The way that I began, my career is becoming an expert at my first major investment decision, about six years into my career took all the money that I’ve made in the first six years of my career and I, I put it into a medical devices business.
And over the course of three and a half years, I became an expert in dysfunctional uterine bleeding. Now, for the squirmish men amongst us. This is a problem that affects 20% of all women between between the ages of 39 and 54. And it’s a significant impact on a woman’s quality of life. And I invested into a business that never made me any money. In fact, I lost all my money. But I became an expert in alternatives to hysterectomy, for women who were suffering from that very medical condition. So that was my first area of expertise. And at one point, I found myself in in the election before 250 gynecologists on this particular subject matter. And without exception, every single one of them afterwards assumed that I was a doctor. But they’d already knew was that particular expert niche.
And it’s quite interesting now, because most of my female colleagues are very happy to talk to him about their period problems, because I’ve read all the literature on it, and I know exactly what it’s about. So that was my first expertise, you could say, my second expertise grew out of my last immigration business, where I became very frustrated at the increasing use of email in the modern workplace and how I’ve been able to use systems with my immigration consultant colleagues, to streamline the way that they operate. And then this thing called email appeared on the scene towards the end of the 1990s. That was just this disruptive medium. That was Yes, providing efficiencies of communications. But more More importantly, people couldn’t be organized, they couldn’t organize their work, because of the way that email isn’t hasn’t changed even now.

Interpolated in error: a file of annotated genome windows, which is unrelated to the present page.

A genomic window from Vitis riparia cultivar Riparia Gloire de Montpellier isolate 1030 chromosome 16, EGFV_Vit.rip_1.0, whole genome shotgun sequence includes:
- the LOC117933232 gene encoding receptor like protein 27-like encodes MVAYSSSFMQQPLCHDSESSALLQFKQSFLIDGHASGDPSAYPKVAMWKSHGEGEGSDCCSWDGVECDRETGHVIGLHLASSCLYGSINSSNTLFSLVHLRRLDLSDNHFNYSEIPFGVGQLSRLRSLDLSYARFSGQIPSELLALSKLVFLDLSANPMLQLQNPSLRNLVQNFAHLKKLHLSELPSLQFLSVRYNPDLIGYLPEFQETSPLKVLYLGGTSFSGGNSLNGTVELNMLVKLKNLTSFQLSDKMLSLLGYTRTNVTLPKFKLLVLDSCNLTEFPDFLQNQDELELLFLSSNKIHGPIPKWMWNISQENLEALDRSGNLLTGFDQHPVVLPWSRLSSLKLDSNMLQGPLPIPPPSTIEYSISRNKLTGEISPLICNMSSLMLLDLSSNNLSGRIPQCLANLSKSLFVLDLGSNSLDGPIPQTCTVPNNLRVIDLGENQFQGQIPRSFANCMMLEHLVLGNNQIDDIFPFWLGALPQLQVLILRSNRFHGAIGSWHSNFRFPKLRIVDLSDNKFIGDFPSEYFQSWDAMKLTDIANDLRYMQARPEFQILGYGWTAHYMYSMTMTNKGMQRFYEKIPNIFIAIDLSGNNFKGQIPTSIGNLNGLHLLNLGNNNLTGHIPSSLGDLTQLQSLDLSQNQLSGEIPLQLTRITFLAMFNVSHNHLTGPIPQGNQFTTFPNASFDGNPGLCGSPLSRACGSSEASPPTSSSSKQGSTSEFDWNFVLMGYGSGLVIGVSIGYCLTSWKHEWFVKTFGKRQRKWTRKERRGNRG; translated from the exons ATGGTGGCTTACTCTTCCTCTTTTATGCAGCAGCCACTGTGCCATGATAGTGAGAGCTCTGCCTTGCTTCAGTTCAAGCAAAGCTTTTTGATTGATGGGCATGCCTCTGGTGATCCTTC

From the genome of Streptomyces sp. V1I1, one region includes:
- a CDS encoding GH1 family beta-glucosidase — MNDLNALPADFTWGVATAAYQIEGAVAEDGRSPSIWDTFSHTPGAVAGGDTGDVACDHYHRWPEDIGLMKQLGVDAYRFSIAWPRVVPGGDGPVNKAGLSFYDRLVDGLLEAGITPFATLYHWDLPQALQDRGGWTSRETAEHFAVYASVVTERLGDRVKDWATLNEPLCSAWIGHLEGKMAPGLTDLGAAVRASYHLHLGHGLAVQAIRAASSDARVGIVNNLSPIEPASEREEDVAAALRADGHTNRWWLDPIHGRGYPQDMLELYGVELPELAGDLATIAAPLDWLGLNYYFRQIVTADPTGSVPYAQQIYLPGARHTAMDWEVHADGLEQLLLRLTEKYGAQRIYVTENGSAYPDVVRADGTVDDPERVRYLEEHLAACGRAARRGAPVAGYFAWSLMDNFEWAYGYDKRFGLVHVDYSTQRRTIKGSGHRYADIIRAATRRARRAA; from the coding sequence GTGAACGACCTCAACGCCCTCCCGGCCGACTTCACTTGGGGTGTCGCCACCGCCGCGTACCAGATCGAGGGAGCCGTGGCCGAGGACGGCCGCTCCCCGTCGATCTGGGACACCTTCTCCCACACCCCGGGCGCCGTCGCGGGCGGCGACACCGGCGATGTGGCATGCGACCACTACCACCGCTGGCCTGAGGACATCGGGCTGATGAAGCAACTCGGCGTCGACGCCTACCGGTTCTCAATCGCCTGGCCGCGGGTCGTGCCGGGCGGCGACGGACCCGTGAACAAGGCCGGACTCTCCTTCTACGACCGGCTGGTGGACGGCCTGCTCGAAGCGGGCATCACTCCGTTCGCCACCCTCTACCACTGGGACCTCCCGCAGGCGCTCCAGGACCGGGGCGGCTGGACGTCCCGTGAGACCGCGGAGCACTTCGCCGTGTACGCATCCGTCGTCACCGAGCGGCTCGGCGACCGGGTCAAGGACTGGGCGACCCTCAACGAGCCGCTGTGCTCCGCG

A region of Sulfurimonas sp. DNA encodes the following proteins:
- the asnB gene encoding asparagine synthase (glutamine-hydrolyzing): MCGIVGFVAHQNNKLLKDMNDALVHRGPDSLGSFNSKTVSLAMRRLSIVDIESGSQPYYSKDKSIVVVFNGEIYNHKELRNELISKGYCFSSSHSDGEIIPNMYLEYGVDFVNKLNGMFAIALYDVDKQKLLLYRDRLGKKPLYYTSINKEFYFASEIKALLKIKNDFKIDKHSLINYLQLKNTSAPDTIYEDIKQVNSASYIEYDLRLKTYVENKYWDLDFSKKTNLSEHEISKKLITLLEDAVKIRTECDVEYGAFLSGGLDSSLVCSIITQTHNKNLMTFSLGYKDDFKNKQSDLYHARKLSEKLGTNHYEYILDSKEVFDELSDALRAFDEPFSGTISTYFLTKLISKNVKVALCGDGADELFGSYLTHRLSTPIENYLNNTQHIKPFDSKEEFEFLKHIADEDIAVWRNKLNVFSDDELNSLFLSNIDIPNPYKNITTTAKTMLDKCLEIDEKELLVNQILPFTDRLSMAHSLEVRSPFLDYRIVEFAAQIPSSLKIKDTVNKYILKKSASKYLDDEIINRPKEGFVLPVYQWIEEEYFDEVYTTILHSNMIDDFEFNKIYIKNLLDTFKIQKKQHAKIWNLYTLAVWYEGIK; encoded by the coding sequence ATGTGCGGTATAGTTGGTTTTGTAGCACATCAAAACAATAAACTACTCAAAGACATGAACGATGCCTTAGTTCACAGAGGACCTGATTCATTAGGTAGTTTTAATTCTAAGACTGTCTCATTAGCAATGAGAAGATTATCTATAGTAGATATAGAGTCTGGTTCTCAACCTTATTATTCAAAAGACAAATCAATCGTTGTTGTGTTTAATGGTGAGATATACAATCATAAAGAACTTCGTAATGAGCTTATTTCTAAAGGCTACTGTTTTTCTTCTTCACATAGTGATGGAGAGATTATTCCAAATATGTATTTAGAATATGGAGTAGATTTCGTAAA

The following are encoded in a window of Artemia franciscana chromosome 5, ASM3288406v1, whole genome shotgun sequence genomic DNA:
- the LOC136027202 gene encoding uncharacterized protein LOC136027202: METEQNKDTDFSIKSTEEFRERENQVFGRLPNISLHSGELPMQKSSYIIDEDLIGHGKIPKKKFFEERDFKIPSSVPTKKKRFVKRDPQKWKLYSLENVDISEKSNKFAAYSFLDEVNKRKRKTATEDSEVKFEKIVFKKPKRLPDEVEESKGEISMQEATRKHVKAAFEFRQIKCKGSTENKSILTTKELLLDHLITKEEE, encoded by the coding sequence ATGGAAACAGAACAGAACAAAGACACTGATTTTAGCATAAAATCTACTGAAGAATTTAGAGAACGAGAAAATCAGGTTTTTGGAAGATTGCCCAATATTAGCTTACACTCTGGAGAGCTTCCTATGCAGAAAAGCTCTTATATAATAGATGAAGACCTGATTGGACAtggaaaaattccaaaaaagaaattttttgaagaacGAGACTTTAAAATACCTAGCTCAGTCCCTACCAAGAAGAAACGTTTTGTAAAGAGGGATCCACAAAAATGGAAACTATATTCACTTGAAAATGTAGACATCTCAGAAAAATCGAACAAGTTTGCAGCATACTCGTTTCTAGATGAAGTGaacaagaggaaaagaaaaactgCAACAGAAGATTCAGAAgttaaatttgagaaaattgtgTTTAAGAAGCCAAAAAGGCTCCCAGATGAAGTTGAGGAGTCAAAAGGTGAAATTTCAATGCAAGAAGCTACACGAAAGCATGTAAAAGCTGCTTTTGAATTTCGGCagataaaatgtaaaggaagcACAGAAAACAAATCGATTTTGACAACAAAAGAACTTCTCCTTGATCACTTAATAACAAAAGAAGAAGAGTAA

So because of an immigration project that I had to embark on. Through my time in Australia, I decided that I was going to solve the problem of email in the modern workplace, and one and a half million Australian dollars. And seven years later, we never made any money out of it. But we did become experts at understanding workflow and the challenges that people have in the modern workplace. So I have been an expert on email management and workforce management in the modern workplace now, for about 10 years, I’d say, and I think I’ve read, in fact, I wrote a white paper on this with 100 footnotes. And I read every single piece of academic literature that has ever been promulgated or published anywhere on the problem of email management. So I became a complete expert in that over the course of a few years. So that was my second expertise, realm of expertise, my my third round of expertise, my engineering expertise, because I’ve been involved in immigration in Hong Kong immigration since 1993.
So after 21 years, and having written a book and published on it consistently for many years now, it’s fair to say that that expertise is with me, and you know, continues to consolidate and grow over time. So this is my third area of expertise in the last 20 years. And my fourth area, I suppose, you could say, I’m starting to get a little bit of inside know how in terms of how the internet the modern internet works. So we will might conclude that perhaps, in a very modest way, I’m developing a little bit of expertise in this space that will only grow in time, I’m sure. So they have an example of me a mere mortal, having acquired four levels of expertise in my career.
So it’s completely within everybody in this room to look at what is of real interest to you, or what dynamics are at play in your life that are compelling you to become particularly good at one area of life, if you will, and then see if you can make a business out of it. And if you follow the essential precepts of the talks that I’m getting here, I do believe you will be able to make a living out of it. So So yes, those are my areas of expertise.